He is not a member of the elite Horse Guard regiment,
the aristocrats who belong to the best society, and
therefore the most eligible bachelors.
- What is his first reaction to Tomsky’s story of the
Countess’ secret? “A fairy tale” “No, economy,
moderation and hard work are my three cards. With them I
can treble my capital- increase it sevenfold and obtain
for myself leisure and independence.” (163) Hermann
bides his time on the outskirts of society, carefully
watching, avoiding drink, and never gambling. “[I am not
in] a position to sacrifice the essential in the hope of
acquiring the superfluous.” (10) (163)
- Yet the the story of the Countess’ secret works on his
imagination. What is Hermann’s dream? (10) (164) He
waits for the perfect moment to act! When will that
What chance does he have of achieving noble status using
How does he appear to Tomsky? What are Lizaveta’s first
reactions to his advances? What does Hermann want from
her? (He even considers becoming the Countess’ lover to
obtain her secret!)
| - Part Three presents the central action of the
story. Hermann deliberately, patiently draws Lizavetta
into a romance. How does Hermann court Lizaveta? First,
he stands outside her window in the street, gazing up at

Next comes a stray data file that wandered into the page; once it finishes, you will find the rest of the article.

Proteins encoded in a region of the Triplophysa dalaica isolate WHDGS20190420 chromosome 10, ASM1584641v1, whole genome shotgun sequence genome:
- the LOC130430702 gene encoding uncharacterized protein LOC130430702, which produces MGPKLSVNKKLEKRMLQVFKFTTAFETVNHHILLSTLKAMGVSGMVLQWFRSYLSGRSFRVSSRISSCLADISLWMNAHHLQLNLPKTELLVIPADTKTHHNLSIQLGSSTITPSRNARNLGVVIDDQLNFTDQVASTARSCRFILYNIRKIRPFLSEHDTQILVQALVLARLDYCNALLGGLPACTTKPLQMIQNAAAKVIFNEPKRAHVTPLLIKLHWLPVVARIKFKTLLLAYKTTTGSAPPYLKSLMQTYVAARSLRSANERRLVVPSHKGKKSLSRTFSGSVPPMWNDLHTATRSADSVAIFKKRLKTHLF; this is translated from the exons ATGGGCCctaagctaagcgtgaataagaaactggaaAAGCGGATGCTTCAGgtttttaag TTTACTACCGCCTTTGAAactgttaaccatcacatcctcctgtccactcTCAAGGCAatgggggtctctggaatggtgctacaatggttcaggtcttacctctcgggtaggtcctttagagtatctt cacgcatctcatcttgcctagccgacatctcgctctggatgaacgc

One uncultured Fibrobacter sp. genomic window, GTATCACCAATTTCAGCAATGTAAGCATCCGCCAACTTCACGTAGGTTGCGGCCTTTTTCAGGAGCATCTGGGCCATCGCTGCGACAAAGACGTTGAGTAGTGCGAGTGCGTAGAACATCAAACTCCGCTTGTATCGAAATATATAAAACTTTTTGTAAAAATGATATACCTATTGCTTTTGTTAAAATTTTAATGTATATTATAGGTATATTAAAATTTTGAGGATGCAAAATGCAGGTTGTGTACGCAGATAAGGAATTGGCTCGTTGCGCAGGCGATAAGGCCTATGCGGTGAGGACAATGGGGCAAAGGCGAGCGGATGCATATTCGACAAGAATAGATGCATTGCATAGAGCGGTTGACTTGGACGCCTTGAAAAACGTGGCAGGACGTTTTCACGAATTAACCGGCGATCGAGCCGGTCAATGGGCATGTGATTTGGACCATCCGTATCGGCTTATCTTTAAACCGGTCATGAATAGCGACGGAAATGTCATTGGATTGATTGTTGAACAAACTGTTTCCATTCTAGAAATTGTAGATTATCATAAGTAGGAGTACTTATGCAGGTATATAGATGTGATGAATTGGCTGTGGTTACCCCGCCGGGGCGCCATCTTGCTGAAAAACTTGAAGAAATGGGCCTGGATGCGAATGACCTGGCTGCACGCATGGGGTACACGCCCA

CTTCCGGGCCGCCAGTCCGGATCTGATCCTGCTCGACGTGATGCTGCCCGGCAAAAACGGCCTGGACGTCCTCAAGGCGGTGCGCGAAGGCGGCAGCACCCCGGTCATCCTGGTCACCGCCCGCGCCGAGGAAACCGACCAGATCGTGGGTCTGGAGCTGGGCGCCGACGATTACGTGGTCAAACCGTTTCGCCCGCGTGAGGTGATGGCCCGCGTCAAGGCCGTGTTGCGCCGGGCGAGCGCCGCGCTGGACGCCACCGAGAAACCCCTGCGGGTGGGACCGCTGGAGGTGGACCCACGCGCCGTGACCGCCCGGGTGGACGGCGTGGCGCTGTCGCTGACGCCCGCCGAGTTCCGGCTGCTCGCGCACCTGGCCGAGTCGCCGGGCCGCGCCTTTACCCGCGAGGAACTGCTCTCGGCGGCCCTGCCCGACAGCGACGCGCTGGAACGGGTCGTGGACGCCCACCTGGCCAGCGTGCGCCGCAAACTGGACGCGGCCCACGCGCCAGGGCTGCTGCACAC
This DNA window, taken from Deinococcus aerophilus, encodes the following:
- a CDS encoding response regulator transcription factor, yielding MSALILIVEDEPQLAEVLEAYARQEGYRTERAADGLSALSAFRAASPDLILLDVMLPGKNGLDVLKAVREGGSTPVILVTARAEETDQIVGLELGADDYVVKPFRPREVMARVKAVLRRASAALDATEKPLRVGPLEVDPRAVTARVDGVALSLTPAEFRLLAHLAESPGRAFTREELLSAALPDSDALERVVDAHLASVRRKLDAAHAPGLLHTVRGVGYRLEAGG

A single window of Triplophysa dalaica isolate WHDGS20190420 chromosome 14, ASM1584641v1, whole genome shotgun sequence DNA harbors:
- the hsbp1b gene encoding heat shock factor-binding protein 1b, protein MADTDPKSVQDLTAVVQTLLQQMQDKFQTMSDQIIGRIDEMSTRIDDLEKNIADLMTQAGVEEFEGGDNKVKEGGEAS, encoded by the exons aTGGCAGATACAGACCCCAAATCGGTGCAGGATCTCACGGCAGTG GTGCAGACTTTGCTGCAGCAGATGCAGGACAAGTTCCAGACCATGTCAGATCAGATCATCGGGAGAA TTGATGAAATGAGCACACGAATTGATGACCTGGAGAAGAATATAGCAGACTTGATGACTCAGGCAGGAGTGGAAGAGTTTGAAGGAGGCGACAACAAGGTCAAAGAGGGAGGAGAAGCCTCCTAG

her with a look of passion and despair. Then, he begins
squeezing love notes into her hand. (11) (165) Who
actually wrote the love notes? They came from a German
novel.) (11) (165)
- He sends her letters everyday, pleading for the chance
to meet with her alone. He even starts composing them
himself (in a style reflecting ‘both his inexorable
desire and the disorder of an unbridled imagination.’
- (13) (167-68) How does Lizaveta respond to these
advances? Gradually, Lizavetta succumbs to Hermann’s
seduction, and finally agrees to a late night
rendezvous! She sends him a note describing the ground
plan of the Countess’ apartment and sets the date!
- What has Hermann wanted all along? Hermann’s whole
flirtation with Lizavetta was designed to obtain this
information. He now has the opportunity to confront the
Princess in her budoir and wrest the secret from her.
“Hermann waited for the appointed hour like a tiger
trembling for ite prey.” (168)
- What happens in this climactic scene? (14-15)
(168-171) (This is maybe the most influential scene in
- Look at the way Pushkin describes the Countess’
bedroom. What is Pushkin up to? (168-169) Ancient icons,
fading armchairs, walls hung with Chinese wallpaper,
family portraits by the famous Enlightenment artist
Elizabeth Lebrun, expensive knick-knacks and
bric-a-brac. It is Pushkin’s depiction of the mental